Museums & Historic Sites

This series explores the life of Dunbar Rowland (1864-1937), first director of the Mississippi Department of Archives and History. He served from 1902 to 1937. This post will be the last of the series.

We close this series with an entry by guest writer William F. Winter, governor of Mississippi 1980-84 and the former president of the MDAH board of trustees, who met Dunbar Rowland.

Dunbar Rowland’s portrait in the Hall of Fame, Senate Gallery, Old Capitol Museum (Museum of Mississippi History Collection)

Dunbar Rowland’s portrait in the Hall of Fame, Senate Gallery, Old Capitol Museum (Museum of Mississippi History Collection)

Among the pleasant memories of my boyhood was a meeting in November 1935 with Dr. Dunbar Rowland, who was then the Director of the Mississippi Department of Archives and History.  I was visiting my father who was a member of the State Senate.

My father was a long-time friend of Dr. Rowland and thought that I should meet him.  His office was located on the first floor of the New Capitol.  The entire department consisted of only three people.

Dr. Rowland greeted my father and me most graciously and spent a generous amount of time discussing his work in the Department of which he had served as Director since its founding some thirty years before.

As we got up to leave, Dr. Rowland took from a shelf behind his desk a rather large book entitled Andrew Jackson’s Campagin Against the British written by Dr. Rowland’s wife, Eron Rowland.

He handed it to me but not before writing on its title page these words:

“To William F. Winter, with the best

wishes of his friend, Dunbar Rowland”.

I was just twelve years old, and to have Dr. Rowland refer to me as “his friend” impressed me very much.

That book has been a prized possession ever since.  The meeting with Dr. Rowland did much to inspire my life-long interest in history.

–William F. Winter

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Windsor Ruins Today

On February 22, 2011, in Museums & Historic Sites, by Amanda
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Windsor Ruins 2004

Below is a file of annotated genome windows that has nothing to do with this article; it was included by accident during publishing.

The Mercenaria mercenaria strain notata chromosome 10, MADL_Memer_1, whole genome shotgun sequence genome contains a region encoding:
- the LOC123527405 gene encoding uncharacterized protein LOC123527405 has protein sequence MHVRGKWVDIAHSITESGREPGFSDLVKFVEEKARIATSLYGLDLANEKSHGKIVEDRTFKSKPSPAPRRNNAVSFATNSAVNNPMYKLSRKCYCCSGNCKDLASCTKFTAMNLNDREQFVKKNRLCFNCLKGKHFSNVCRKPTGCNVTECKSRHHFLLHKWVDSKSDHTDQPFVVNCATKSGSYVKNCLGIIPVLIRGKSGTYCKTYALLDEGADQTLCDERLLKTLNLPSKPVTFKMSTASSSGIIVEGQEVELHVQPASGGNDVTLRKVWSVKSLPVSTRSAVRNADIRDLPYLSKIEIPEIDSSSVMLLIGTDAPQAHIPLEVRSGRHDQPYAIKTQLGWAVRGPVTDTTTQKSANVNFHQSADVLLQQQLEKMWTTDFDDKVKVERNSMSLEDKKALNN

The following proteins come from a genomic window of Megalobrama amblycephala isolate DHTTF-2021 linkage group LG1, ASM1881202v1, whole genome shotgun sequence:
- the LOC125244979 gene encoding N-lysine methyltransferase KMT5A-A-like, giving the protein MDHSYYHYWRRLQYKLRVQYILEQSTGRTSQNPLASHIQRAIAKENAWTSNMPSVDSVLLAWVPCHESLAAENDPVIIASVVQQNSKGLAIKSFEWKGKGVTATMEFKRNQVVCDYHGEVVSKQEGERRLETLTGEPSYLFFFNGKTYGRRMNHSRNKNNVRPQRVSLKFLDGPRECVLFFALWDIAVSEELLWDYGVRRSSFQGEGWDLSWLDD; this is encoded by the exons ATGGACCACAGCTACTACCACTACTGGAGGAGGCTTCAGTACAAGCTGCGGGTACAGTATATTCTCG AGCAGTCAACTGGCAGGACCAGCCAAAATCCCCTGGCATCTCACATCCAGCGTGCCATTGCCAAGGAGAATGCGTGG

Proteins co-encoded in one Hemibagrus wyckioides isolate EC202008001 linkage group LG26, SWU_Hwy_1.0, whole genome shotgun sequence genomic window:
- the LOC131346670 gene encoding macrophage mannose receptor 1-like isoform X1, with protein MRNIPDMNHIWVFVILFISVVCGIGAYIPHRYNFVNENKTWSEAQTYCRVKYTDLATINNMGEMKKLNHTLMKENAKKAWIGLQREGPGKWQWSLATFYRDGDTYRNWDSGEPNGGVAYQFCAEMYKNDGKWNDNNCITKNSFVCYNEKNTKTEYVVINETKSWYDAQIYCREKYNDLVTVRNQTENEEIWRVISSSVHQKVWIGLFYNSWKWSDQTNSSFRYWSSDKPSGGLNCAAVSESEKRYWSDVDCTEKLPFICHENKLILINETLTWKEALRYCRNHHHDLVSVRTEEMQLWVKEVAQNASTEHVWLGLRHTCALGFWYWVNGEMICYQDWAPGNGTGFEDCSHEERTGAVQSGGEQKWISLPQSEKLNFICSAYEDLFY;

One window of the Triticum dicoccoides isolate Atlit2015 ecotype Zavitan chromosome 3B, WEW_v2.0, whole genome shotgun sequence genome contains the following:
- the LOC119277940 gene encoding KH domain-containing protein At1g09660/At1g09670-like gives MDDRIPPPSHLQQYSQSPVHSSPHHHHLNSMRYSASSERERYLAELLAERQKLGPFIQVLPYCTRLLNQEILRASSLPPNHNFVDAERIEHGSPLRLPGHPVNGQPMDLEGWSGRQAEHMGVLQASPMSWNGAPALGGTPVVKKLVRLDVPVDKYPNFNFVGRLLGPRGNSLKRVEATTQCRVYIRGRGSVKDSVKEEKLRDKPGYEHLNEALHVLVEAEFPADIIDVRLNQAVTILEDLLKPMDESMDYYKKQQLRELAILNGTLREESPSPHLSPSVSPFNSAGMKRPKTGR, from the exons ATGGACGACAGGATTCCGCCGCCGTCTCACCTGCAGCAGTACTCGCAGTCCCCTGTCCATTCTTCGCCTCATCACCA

These images show Windsor as it looks today. The site, which is administered by MDAH, is open to the public.

Windsor Ruins 2004

Directions to Windsor Ruins:

From U.S. Hwy 61 north of Lorman, take the Alcorn State University exit and proceed west on Hwy 552.  Go past the Alcorn entrance and continue west and then north on 552.  There are Windsor Ruins signs along the way.  The entrance to Windsor Ruins is on the right about 3 miles past the Alcorn entrance.  The site is always open.

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Call Number: PI/1987.0020, Item 1 (MDAH Collection)

Call Number: PI/1987.0020, Item 1 (MDAH Collection)

The Ruins of Windsor, near Port Gibson (Claiborne County) are what remain of an extravagant plantation home completed by S.C. Daniel in 1861. The house was five stories tall, with an observatory at the top, and the railings which enclosed the upper gallery still wrap around the Corinthian columns. Windsor burned today in 1890 and unfortunately there are no surviving photographs of the house. These photographs were created in 1910.

Call Number: PI/1987.0020, Item 2 (MDAH Collection)

Call Number: PI/1987.0020, Item 2 (MDAH Collection)

Today, MDAH administers Windsor Ruins and the site is open to the public. 

Directions to Windsor Ruins:

From U.S. Hwy 61 north of Lorman, take the Alcorn State University exit and proceed west on Hwy 552.  Go past the Alcorn entrance and continue west and then north on 552.  There are Windsor Ruins signs along the way.  The entrance to Windsor Ruins is on the right about 3 miles past the Alcorn entrance.  The site is always open. 

For more information, please contact the Historic Properties Division at 601-442-6502 or by email.

Source: Federal Writers’ Project of the Works Progress Administration, Mississippi: A Guide to the Magnolia State, The American Guide Series (New York: The Viking Press, 1938), 329.

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This program is Friday, January 7, 2011 from 10 a.m.-noon in the House of Representatives Chamber at the Old Capitol Museum. It will feature the following speakers:

  • Reenactment of the speech of John Wood, delegate to the Secession Convention from Kosciusko, by Ray McFarland
  • “Into the Abyss: Secession and Confederate Revolution” by George Rable
  • “Observations on the Mississippi Secession Convention” by Timothy Smith

January 7 is the 150th anniversary of the beginning of the Secession Convention, which convened in Jackson (at the Old Capitol, of course) to discuss Mississippi’s exit from the Union in 1861. The Ordinance of Secession document, signed by members of the convention, will be on display in the Chancery Court at the Old Capitol for the program and for the rest of 2011.

For more information, please call 601-576-6920.

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Sesquicentennial website screen shot

Screen shot of the new website (click the image to go to the site).

Check out the new website from the Mississippi Sesquicentennial of the American Civil War Commission! It was recently unveiled and will serve as a clearing house for the various statewide events commemorating the 150 anniversary of the Civil War. Other fun stuff on the website: a timeline of Civil War action, photos, videos, reading lists, visitor information, related collections at various institutions (including MDAH) and more!

The website was developed by the Mississippi State University Libraries Web Services Department.

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